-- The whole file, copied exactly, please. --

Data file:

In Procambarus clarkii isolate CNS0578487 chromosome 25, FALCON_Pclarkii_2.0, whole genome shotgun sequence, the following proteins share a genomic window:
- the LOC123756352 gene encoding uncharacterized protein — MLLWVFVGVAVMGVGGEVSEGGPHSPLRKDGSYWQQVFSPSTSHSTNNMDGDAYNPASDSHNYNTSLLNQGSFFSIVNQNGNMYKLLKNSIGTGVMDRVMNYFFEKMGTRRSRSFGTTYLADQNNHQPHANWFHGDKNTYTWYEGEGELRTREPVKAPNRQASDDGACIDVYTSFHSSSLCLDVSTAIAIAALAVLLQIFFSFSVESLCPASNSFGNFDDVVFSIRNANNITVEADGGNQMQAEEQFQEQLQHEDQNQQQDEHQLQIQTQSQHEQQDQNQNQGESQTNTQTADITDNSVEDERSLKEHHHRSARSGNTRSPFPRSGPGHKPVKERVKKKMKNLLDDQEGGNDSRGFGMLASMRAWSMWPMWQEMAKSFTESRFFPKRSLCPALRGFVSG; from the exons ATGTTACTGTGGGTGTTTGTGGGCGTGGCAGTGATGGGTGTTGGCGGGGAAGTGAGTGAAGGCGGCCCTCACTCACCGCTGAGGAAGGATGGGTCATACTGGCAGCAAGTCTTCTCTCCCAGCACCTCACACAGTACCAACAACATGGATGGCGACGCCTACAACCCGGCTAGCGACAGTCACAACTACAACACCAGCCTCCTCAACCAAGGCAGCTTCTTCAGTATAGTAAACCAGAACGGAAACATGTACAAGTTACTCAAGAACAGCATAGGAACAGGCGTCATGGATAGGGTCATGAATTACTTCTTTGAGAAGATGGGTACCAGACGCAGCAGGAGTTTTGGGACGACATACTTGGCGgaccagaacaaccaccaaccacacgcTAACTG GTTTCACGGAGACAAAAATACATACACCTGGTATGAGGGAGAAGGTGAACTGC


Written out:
In Procambarus clarkii isolate CNS0578487 chromosome 25, FALCON_Pclarkii_2.0, whole genome shotgun sequence, the following proteins share a genomic window:
- the LOC123756352 gene encoding uncharacterized protein — MLLWVFVGVAVMGVGGEVSEGGPHSPLRKDGSYWQQVFSPSTSHSTNNMDGDAYNPASDSHNYNTSLLNQGSFFSIVNQNGNMYKLLKNSIGTGVMDRVMNYFFEKMGTRRSRSFGTTYLADQNNHQPHANWFHGDKNTYTWYEGEGELRTREPVKAPNRQASDDGACIDVYTSFHSSSLCLDVSTAIAIAALAVLLQIFFSFSVESLCPASNSFGNFDDVVFSIRNANNITVEADGGNQMQAEEQFQEQLQHEDQNQQQDEHQLQIQTQSQHEQQDQNQNQGESQTNTQTADITDNSVEDERSLKEHHHRSARSGNTRSPFPRSGPGHKPVKERVKKKMKNLLDDQEGGNDSRGFGMLASMRAWSMWPMWQEMAKSFTESRFFPKRSLCPALRGFVSG; from the exons ATGTTACTGTGGGTGTTTGTGGGCGTGGCAGTGATGGGTGTTGGCGGGGAAGTGAGTGAAGGCGGCCCTCACTCACCGCTGAGGAAGGATGGGTCATACTGGCAGCAAGTCTTCTCTCCCAGCACCTCACACAGTACCAACAACATGGATGGCGACGCCTACAACCCGGCTAGCGACAGTCACAACTACAACACCAGCCTCCTCAACCAAGGCAGCTTCTTCAGTATAGTAAACCAGAACGGAAACATGTACAAGTTACTCAAGAACAGCATAGGAACAGGCGTCATGGATAGGGTCATGAATTACTTCTTTGAGAAGATGGGTACCAGACGCAGCAGGAGTTTTGGGACGACATACTTGGCGgaccagaacaaccaccaaccacacgcTAACTG GTTTCACGGAGACAAAAATACATACACCTGGTATGAGGGAGAAGGTGAACTGC